A bobcat kitten in Texas.
Photo by Loadmaster (David R. Tribble).
CC BY-SA 3.0, via Wikimedia Commons.
Back in the early 1980s, archaeologists excavating a series of Native American burial mounds in western Illinois came across the skeleton of an animal that had been buried at the edge of one mound. It had been wearing a collar or necklace made of shells and bear teeth. The archaeologists thought it was a puppy. They were wrong.
It was actually a young bobcat, only four to seven months old, and it had been carefully buried by members of the Hopewell culture some two thousand years ago. The correct identification was only made in 2011, when another researcher took a fresh look at the bones and realized this was something special.
It was special, first, because the Hopewell people (hunter-gatherers who flourished in east-central North America from roughly 200 BC to AD 500) didn’t usually bury animals in those mounds. This is the only known example of an animal buried in this type of mound. Second, this is “the only decorated wild cat burial in the archaeological record.”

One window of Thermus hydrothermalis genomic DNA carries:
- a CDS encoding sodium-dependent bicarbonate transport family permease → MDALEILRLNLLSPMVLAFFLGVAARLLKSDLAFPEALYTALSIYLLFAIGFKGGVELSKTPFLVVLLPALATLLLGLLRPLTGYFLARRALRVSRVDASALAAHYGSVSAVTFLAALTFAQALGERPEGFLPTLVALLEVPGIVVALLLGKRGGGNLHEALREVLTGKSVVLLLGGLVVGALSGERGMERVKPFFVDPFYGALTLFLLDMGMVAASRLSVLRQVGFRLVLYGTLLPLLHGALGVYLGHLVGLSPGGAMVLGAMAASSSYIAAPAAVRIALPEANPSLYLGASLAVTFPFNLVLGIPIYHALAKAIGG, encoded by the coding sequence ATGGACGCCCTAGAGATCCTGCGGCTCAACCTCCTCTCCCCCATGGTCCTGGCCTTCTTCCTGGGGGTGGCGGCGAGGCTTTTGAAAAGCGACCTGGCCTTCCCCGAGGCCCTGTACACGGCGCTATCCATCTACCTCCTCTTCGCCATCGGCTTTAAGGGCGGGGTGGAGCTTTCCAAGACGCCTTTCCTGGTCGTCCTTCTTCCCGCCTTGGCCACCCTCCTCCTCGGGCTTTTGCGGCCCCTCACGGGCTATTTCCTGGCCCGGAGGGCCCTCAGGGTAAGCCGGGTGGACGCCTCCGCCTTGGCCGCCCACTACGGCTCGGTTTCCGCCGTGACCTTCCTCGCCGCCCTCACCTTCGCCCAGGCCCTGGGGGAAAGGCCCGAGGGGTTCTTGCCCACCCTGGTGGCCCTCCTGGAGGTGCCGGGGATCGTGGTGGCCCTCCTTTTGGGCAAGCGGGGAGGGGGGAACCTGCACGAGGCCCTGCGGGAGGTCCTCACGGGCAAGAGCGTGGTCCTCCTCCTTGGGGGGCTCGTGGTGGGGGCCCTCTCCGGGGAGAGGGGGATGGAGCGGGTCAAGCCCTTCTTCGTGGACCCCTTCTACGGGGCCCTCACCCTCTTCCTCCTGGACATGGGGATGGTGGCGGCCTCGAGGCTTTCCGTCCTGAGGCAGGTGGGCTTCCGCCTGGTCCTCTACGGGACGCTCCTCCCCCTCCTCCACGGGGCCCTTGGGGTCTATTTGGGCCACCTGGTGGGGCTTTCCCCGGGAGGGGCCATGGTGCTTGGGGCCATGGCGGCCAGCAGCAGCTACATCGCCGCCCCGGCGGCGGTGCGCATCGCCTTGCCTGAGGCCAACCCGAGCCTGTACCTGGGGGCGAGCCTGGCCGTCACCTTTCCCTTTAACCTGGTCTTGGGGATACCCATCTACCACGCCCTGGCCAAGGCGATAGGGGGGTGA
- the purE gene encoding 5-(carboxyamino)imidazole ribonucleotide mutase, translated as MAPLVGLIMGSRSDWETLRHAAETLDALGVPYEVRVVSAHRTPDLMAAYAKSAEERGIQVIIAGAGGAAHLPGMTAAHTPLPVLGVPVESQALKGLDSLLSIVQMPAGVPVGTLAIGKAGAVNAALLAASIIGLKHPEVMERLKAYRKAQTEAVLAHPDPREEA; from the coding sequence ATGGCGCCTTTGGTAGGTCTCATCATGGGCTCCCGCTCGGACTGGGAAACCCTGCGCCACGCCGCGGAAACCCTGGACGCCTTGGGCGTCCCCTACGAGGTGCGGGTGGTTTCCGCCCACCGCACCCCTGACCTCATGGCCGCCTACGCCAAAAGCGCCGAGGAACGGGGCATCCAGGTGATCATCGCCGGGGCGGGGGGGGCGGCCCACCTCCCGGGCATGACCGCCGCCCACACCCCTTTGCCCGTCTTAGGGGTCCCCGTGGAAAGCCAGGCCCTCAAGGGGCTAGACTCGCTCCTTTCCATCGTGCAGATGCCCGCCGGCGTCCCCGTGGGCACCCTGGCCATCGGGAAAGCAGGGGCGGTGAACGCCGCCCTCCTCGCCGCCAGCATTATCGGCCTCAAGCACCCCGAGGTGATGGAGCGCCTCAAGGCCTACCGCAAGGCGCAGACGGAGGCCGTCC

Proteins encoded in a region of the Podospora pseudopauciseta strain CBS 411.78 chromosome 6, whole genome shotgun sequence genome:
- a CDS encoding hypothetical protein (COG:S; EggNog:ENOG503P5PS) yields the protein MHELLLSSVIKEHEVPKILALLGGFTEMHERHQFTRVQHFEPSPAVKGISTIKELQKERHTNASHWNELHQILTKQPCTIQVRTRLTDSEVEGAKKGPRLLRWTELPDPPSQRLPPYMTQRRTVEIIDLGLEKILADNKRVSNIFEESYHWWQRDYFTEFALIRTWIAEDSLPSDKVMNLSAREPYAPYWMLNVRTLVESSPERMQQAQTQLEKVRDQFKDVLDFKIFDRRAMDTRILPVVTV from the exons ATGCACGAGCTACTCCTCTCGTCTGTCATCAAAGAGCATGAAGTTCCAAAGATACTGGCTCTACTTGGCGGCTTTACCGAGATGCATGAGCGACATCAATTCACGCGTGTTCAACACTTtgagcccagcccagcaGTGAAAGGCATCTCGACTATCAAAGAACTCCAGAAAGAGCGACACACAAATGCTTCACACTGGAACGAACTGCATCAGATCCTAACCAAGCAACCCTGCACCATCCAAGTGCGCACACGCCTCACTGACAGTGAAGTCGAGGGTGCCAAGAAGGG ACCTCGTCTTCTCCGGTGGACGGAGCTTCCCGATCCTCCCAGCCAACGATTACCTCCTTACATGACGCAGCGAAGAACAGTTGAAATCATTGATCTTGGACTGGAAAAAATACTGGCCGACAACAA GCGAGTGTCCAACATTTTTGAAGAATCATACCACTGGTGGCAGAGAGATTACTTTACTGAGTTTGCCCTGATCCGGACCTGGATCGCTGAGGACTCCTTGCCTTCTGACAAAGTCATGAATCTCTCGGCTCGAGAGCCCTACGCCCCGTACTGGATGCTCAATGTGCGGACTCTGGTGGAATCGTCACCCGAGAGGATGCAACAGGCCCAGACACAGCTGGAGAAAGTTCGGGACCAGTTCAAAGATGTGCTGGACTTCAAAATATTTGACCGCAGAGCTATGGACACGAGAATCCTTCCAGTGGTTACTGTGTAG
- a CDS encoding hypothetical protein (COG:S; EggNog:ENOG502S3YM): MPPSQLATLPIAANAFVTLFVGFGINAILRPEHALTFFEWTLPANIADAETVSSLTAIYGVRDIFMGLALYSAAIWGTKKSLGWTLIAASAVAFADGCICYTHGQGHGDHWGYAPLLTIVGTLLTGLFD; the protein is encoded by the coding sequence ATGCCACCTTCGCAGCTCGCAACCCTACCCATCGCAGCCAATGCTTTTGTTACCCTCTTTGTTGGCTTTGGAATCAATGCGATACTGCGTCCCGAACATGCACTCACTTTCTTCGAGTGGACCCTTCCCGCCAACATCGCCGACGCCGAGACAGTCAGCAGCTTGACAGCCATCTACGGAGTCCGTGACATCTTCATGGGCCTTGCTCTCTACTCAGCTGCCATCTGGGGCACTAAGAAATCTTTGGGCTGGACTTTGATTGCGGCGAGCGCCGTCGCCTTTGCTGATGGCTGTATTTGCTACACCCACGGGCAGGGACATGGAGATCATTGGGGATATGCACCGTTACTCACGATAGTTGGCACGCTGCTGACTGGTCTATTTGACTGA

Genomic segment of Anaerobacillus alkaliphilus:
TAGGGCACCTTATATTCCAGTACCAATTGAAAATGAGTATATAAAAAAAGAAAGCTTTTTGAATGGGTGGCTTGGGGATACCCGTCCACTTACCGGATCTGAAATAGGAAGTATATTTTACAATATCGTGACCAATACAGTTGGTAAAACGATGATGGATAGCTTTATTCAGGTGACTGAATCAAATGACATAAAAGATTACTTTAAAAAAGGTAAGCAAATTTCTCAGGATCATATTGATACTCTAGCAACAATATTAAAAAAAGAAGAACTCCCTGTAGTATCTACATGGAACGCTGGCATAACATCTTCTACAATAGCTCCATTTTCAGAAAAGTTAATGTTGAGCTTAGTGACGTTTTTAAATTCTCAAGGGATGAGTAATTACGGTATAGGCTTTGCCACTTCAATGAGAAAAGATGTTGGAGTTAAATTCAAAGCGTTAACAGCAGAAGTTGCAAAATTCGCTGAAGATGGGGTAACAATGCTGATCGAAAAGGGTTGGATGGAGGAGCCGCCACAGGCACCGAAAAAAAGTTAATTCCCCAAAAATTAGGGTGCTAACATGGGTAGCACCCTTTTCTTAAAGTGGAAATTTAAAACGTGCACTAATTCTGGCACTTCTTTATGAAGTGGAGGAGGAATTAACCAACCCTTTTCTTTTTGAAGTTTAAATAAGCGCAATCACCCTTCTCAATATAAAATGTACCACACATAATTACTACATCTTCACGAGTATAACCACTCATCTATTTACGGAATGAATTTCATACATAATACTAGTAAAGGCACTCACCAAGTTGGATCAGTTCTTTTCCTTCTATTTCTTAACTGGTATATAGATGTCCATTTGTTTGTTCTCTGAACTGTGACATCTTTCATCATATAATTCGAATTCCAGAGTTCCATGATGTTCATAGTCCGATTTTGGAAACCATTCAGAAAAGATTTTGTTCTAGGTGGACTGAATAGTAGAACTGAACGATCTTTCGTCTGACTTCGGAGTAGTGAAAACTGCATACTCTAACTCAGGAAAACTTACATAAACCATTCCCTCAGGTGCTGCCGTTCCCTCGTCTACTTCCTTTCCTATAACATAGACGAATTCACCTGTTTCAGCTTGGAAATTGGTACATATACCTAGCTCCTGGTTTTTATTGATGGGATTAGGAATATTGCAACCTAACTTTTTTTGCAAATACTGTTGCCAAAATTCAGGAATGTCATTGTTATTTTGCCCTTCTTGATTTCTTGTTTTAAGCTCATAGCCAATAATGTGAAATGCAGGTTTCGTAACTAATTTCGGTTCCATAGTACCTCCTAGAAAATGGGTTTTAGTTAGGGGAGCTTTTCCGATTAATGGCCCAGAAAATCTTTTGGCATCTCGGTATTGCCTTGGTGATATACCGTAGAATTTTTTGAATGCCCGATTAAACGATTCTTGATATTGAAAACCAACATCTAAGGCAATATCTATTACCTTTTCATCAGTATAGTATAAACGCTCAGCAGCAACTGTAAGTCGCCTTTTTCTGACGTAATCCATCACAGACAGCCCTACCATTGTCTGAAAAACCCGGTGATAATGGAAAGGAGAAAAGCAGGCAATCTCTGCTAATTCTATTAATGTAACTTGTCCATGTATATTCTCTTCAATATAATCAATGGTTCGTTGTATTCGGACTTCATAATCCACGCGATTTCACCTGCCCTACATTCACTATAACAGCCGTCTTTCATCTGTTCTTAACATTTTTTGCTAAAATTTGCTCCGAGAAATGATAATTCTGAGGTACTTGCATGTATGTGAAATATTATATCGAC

In all of archaeology, this little bobcat with its collar is the only wild cat known to have been given such a ceremonial burial.
Was the bobcat a pet—or something else?
Now we have a question: Was this bobcat someone’s beloved pet?
It’s certainly possible. Perhaps a villager found the kitten orphaned or otherwise alone, helpless, and took it in to tame it. Just look at the picture at the top of this post and tell me, how could you not love a face like that?
Or perhaps the cat was something else. Perhaps it was revered as a symbolic, spiritual connection to nature.
Different researchers have their ideas, but the truth is, we may never know for sure. What we do know is that the bobcat was carefully buried and there were no signs of trauma on the skeleton. That means the kitten wasn’t sacrificed. Someone cared about it, and that’s good to know.
The study on the bobcat burial was recently published in the Midcontinental Journal of Archaeology.